Hello there! I'm Dr. Vinifera, but you can call me Vinny. Ask me your toughest wine questions, from the fine points of etiquette to the science of winemaking. And don't worry, I'm no wine snob—you can also ask me those "dumb questions" you're too embarrased to ask your wine geek friends! I hope you find my answers educational, empowering and even amusing. And don't forget to check out my most asked questions and my full archives for all my Q&A classics.
Dear Dr. Vinny,
In Bordeaux, what’s the difference between Château Mouton-Rothschild and Château Lafite Rothschild?
The Rothschild family and their wine endeavors have been the subject of many articles over the years, including Wine Spectator’s Dec. 15, 2000, issue cover story. Châteaus Lafite Rothschild and Mouton-Rothschild are both first-growth estates in the Pauillac appellation of Bordeaux’s Left Bank, and both make exceptional, long-lived (and very expensive) wines. (Check out our helpful video for more on the ABCs of Bordeaux.) The two estates are run by different branches of the same family tree.
Château Mouton-Rothschild (previously known as Brane-Mouton) was purchased (and had its name amended) by Nathaniel de Rothschild in 1853. Mouton-Rothschild (along with a portfolio of other successful wineries around the world) is today run by Nathaniel’s great-great-great-grandchildren Philippe Sereys de Rothschild, Camille Sereys de Rothschild and Julien de Beaumarchais de Rothschild (the children of the late Baroness Philippine de Rothschild).
Château Lafite Rothschild (formerly just Château Lafite) was purchased (and had its name amended) in 1868 by Nathaniel’s uncle (and father-in-law) Baron James Mayer de Rothschild. His great-great-grandson Baron Eric de Rothschild and Eric’s daughter Saskia de Rothschild now run Lafite Rothschild (also along with a portfolio of other successful wineries around the world).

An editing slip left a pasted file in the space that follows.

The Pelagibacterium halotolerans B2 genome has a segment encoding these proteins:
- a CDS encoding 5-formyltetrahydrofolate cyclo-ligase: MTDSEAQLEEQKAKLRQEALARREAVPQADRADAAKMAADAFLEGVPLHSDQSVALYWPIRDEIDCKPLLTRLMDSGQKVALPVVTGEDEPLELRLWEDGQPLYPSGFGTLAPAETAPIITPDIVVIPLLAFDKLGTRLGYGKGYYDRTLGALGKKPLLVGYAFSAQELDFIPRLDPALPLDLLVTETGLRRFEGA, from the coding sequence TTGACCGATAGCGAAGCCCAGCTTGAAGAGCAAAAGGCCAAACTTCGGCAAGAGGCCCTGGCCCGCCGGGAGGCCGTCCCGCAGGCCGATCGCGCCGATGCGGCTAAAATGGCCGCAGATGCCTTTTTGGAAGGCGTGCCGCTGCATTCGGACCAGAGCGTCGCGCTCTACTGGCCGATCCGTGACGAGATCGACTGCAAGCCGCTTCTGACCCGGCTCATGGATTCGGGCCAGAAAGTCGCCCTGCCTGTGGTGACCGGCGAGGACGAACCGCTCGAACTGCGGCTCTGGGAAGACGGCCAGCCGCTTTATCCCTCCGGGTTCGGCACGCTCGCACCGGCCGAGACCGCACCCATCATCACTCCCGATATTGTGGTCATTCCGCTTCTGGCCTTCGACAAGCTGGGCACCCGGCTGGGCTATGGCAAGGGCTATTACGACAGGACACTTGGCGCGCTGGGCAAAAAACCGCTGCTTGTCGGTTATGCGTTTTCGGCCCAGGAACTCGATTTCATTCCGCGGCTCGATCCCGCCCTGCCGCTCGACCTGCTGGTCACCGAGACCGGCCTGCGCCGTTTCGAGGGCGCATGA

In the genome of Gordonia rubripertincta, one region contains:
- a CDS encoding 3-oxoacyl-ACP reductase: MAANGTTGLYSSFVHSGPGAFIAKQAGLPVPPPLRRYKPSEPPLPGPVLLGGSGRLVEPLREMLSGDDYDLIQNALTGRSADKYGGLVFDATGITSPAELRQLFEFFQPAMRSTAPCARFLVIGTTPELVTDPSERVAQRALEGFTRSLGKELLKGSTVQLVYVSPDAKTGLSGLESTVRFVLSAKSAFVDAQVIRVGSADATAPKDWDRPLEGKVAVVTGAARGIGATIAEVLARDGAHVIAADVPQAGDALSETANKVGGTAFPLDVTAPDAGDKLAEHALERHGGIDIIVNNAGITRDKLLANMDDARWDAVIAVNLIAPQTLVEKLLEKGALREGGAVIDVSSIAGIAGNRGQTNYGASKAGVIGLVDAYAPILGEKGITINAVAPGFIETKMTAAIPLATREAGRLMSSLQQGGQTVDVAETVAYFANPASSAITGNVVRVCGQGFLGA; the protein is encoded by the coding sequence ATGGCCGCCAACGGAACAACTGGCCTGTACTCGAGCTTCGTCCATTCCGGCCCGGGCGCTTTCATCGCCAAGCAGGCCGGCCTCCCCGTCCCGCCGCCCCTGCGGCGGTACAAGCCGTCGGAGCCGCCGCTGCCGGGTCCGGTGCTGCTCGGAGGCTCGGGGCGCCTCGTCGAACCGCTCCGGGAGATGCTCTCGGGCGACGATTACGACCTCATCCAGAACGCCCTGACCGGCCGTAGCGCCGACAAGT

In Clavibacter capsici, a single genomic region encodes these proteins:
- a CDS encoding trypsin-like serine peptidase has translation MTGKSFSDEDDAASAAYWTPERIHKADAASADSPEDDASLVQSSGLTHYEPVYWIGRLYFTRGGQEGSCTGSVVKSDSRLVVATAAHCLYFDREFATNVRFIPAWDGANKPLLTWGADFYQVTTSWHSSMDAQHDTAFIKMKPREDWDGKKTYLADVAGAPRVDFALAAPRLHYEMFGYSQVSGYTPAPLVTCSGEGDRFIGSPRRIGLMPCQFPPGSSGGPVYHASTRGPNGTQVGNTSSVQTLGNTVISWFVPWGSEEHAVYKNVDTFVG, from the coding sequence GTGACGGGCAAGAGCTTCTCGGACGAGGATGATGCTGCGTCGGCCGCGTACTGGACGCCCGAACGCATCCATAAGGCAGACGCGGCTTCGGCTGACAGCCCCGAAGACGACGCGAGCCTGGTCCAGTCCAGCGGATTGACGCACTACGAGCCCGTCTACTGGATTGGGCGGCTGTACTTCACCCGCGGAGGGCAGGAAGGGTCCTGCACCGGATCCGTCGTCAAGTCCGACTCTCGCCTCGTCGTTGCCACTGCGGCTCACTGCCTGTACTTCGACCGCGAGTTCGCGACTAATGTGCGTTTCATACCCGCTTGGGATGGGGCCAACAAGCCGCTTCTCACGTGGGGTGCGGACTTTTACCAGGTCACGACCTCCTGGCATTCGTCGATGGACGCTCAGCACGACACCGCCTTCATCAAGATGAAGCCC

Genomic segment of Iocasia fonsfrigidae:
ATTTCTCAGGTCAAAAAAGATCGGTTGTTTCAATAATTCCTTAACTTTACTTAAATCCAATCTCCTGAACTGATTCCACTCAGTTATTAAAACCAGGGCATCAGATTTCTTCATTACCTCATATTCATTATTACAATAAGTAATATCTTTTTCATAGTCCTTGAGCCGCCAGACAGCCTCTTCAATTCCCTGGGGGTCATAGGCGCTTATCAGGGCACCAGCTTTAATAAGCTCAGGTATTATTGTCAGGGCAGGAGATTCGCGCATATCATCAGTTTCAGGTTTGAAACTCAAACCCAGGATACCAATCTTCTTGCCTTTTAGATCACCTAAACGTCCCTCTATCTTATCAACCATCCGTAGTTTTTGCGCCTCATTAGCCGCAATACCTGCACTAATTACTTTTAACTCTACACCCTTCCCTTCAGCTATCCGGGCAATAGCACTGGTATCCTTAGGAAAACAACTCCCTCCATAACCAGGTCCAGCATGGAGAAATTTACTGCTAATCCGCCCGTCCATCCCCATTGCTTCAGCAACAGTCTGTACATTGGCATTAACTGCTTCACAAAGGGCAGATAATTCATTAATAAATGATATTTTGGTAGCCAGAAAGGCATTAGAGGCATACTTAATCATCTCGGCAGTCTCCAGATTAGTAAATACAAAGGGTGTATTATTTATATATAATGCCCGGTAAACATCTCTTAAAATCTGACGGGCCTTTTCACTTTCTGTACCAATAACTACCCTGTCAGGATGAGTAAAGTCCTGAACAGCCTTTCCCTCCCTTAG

Still with me?
I asked Wine Spectator's lead taster for the wines of Bordeaux, senior editor James Molesworth, to provide some notes on how the the wines of the estates differ stylistically. “Mouton’s main vineyard is a large swath of south-facing vines on fine gravelly soils, with a mix of clay and limestone underneath,” he reports. “It is located closer to the Gironde estuary, which serves as a moderating influence, climatically. The vineyard is planted to just 15 percent Merlot, along with drops of Cabernet Franc and Petit Verdot, with Cabernet Sauvignon accounting for the rest. This combination of factors helps give the wine its signature beam of pure cassis fruit. The wine is often very expressive in its youth, though it merits considerable cellaring to reach its full potential.”
”Much of Lafite’s vineyards are on similar soils, with fine gravel, but with more sand and limestone,” Molesworth continues. “They are also slightly hillier in topography and tilt north. Cabernet Sauvignon dominates here as well, but there is also a healthy Merlot component in the vineyards (25 percent) along with small amounts of Cabernet Franc and Petit Verdot. This combination results in a different profile, with more distinct savory and bay aromatics amid a more obviously grippy texture. Lafite is often quite backward when young, and only reveals its full panoply of aromas and flavors with cellaring.”